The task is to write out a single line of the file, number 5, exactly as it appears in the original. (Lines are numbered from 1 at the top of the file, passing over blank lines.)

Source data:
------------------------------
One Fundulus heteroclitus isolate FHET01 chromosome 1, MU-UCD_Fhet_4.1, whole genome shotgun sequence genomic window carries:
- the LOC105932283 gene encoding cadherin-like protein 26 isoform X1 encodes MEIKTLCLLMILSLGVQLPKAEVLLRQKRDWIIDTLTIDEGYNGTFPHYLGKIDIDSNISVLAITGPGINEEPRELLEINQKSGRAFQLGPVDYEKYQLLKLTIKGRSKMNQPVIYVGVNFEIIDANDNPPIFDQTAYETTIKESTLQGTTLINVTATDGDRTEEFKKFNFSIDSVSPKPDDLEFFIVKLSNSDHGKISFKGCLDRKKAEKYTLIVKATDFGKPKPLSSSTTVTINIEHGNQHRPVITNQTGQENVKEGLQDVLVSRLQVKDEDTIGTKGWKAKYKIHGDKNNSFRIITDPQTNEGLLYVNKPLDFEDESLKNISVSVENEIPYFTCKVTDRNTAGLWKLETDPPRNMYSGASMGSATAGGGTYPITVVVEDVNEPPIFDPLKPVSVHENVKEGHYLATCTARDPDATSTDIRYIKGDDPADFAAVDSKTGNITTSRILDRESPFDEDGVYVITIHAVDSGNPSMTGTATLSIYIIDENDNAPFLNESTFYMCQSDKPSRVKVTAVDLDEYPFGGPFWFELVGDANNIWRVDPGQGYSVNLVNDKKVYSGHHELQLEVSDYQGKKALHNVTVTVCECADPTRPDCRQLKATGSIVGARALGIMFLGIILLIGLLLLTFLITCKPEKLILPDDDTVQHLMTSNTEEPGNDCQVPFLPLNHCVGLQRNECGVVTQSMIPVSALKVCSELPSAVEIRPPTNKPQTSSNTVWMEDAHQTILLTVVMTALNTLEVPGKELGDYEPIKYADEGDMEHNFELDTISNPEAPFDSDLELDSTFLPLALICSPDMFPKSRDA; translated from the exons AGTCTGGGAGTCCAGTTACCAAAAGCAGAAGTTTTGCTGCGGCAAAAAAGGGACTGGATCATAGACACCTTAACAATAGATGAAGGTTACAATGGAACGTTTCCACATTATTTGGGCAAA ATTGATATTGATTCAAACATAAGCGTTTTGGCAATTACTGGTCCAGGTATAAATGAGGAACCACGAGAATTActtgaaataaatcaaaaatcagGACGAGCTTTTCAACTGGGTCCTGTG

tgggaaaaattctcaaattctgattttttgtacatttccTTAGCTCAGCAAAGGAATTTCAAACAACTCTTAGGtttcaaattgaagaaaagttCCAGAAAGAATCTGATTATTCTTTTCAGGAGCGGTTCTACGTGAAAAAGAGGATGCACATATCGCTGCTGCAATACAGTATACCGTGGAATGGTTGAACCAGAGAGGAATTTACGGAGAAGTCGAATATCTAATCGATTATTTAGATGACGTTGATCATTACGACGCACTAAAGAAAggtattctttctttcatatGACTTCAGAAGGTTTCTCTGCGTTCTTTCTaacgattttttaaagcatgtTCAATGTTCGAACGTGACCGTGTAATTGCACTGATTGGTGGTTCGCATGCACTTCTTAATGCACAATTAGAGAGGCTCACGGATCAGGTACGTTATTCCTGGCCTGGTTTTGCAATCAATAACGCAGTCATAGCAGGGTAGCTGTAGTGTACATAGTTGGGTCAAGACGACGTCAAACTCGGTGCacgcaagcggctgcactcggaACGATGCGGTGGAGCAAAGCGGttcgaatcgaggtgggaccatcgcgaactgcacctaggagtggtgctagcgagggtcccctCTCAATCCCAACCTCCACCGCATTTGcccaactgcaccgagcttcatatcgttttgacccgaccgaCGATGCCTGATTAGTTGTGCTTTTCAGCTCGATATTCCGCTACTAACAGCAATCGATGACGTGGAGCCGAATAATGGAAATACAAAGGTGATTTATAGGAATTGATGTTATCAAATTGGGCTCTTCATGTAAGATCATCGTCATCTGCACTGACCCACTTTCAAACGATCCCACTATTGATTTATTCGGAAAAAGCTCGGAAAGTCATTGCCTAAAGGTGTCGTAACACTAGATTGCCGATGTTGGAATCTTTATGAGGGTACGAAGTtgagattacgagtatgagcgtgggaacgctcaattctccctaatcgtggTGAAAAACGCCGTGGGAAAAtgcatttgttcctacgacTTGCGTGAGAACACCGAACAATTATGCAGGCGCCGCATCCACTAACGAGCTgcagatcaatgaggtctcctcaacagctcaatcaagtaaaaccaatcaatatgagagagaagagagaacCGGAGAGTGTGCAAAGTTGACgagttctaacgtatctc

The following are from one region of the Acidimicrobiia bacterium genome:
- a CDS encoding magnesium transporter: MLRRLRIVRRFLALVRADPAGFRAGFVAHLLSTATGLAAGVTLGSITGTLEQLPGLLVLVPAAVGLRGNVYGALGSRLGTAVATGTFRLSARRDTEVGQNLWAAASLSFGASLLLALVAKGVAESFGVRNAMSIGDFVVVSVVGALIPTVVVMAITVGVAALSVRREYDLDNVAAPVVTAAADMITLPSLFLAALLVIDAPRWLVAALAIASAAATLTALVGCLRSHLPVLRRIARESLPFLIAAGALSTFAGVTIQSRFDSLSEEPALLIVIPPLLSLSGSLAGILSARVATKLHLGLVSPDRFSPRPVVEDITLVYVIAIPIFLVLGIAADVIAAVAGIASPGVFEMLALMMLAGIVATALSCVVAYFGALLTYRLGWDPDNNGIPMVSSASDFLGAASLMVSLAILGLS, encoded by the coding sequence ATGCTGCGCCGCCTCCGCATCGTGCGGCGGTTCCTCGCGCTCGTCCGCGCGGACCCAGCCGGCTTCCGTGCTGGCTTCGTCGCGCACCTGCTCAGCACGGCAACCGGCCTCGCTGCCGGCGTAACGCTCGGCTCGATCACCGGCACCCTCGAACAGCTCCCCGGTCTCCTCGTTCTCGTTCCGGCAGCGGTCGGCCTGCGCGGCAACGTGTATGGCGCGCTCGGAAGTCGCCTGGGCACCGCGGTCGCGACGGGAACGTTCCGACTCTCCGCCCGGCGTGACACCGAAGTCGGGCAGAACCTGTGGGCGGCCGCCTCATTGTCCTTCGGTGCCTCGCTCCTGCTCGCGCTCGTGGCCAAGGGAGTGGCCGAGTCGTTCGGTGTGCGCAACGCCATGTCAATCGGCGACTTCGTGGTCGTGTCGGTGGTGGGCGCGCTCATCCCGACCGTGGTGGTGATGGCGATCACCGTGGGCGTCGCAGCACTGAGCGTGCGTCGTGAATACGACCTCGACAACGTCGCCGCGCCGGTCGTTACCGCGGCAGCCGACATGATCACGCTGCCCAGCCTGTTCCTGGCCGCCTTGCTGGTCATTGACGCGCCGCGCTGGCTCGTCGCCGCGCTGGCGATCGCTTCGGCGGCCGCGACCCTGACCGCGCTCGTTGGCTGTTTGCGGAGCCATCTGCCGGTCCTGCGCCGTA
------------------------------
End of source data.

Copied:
- a CDS encoding magnesium transporter: MLRRLRIVRRFLALVRADPAGFRAGFVAHLLSTATGLAAGVTLGSITGTLEQLPGLLVLVPAAVGLRGNVYGALGSRLGTAVATGTFRLSARRDTEVGQNLWAAASLSFGASLLLALVAKGVAESFGVRNAMSIGDFVVVSVVGALIPTVVVMAITVGVAALSVRREYDLDNVAAPVVTAAADMITLPSLFLAALLVIDAPRWLVAALAIASAAATLTALVGCLRSHLPVLRRIARESLPFLIAAGALSTFAGVTIQSRFDSLSEEPALLIVIPPLLSLSGSLAGILSARVATKLHLGLVSPDRFSPRPVVEDITLVYVIAIPIFLVLGIAADVIAAVAGIASPGVFEMLALMMLAGIVATALSCVVAYFGALLTYRLGWDPDNNGIPMVSSASDFLGAASLMVSLAILGLS, encoded by the coding sequence ATGCTGCGCCGCCTCCGCATCGTGCGGCGGTTCCTCGCGCTCGTCCGCGCGGACCCAGCCGGCTTCCGTGCTGGCTTCGTCGCGCACCTGCTCAGCACGGCAACCGGCCTCGCTGCCGGCGTAACGCTCGGCTCGATCACCGGCACCCTCGAACAGCTCCCCGGTCTCCTCGTTCTCGTTCCGGCAGCGGTCGGCCTGCGCGGCAACGTGTATGGCGCGCTCGGAAGTCGCCTGGGCACCGCGGTCGCGACGGGAACGTTCCGACTCTCCGCCCGGCGTGACACCGAAGTCGGGCAGAACCTGTGGGCGGCCGCCTCATTGTCCTTCGGTGCCTCGCTCCTGCTCGCGCTCGTGGCCAAGGGAGTGGCCGAGTCGTTCGGTGTGCGCAACGCCATGTCAATCGGCGACTTCGTGGTCGTGTCGGTGGTGGGCGCGCTCATCCCGACCGTGGTGGTGATGGCGATCACCGTGGGCGTCGCAGCACTGAGCGTGCGTCGTGAATACGACCTCGACAACGTCGCCGCGCCGGTCGTTACCGCGGCAGCCGACATGATCACGCTGCCCAGCCTGTTCCTGGCCGCCTTGCTGGTCATTGACGCGCCGCGCTGGCTCGTCGCCGCGCTGGCGATCGCTTCGGCGGCCGCGACCCTGACCGCGCTCGTTGGCTGTTTGCGGAGCCATCTGCCGGTCCTGCGCCGTA